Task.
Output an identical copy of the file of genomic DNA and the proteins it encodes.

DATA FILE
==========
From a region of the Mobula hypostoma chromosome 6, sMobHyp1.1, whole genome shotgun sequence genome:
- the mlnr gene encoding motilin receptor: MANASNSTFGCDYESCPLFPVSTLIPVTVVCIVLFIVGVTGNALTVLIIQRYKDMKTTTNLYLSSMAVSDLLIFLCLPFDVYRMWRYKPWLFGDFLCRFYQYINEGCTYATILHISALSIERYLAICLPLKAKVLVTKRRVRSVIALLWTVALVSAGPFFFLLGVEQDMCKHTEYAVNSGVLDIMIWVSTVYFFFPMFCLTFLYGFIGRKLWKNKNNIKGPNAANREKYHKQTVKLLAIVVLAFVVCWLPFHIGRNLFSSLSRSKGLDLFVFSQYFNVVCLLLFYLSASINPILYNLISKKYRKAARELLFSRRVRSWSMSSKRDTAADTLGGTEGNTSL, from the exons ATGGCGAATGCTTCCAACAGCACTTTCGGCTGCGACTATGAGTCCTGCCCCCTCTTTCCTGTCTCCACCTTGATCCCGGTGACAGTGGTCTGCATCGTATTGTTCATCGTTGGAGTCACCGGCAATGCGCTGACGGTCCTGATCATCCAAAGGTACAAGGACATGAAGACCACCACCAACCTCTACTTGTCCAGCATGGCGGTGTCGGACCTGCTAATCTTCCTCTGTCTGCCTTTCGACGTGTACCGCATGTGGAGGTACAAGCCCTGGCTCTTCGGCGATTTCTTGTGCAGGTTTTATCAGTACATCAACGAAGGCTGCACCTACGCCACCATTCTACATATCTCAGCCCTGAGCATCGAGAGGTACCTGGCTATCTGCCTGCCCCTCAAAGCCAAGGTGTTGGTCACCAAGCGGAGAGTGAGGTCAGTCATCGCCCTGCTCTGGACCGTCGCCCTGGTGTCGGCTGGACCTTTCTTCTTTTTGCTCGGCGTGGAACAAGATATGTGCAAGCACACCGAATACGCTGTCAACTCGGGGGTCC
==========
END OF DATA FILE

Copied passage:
From a region of the Mobula hypostoma chromosome 6, sMobHyp1.1, whole genome shotgun sequence genome:
- the mlnr gene encoding motilin receptor: MANASNSTFGCDYESCPLFPVSTLIPVTVVCIVLFIVGVTGNALTVLIIQRYKDMKTTTNLYLSSMAVSDLLIFLCLPFDVYRMWRYKPWLFGDFLCRFYQYINEGCTYATILHISALSIERYLAICLPLKAKVLVTKRRVRSVIALLWTVALVSAGPFFFLLGVEQDMCKHTEYAVNSGVLDIMIWVSTVYFFFPMFCLTFLYGFIGRKLWKNKNNIKGPNAANREKYHKQTVKLLAIVVLAFVVCWLPFHIGRNLFSSLSRSKGLDLFVFSQYFNVVCLLLFYLSASINPILYNLISKKYRKAARELLFSRRVRSWSMSSKRDTAADTLGGTEGNTSL, from the exons ATGGCGAATGCTTCCAACAGCACTTTCGGCTGCGACTATGAGTCCTGCCCCCTCTTTCCTGTCTCCACCTTGATCCCGGTGACAGTGGTCTGCATCGTATTGTTCATCGTTGGAGTCACCGGCAATGCGCTGACGGTCCTGATCATCCAAAGGTACAAGGACATGAAGACCACCACCAACCTCTACTTGTCCAGCATGGCGGTGTCGGACCTGCTAATCTTCCTCTGTCTGCCTTTCGACGTGTACCGCATGTGGAGGTACAAGCCCTGGCTCTTCGGCGATTTCTTGTGCAGGTTTTATCAGTACATCAACGAAGGCTGCACCTACGCCACCATTCTACATATCTCAGCCCTGAGCATCGAGAGGTACCTGGCTATCTGCCTGCCCCTCAAAGCCAAGGTGTTGGTCACCAAGCGGAGAGTGAGGTCAGTCATCGCCCTGCTCTGGACCGTCGCCCTGGTGTCGGCTGGACCTTTCTTCTTTTTGCTCGGCGTGGAACAAGATATGTGCAAGCACACCGAATACGCTGTCAACTCGGGGGTCC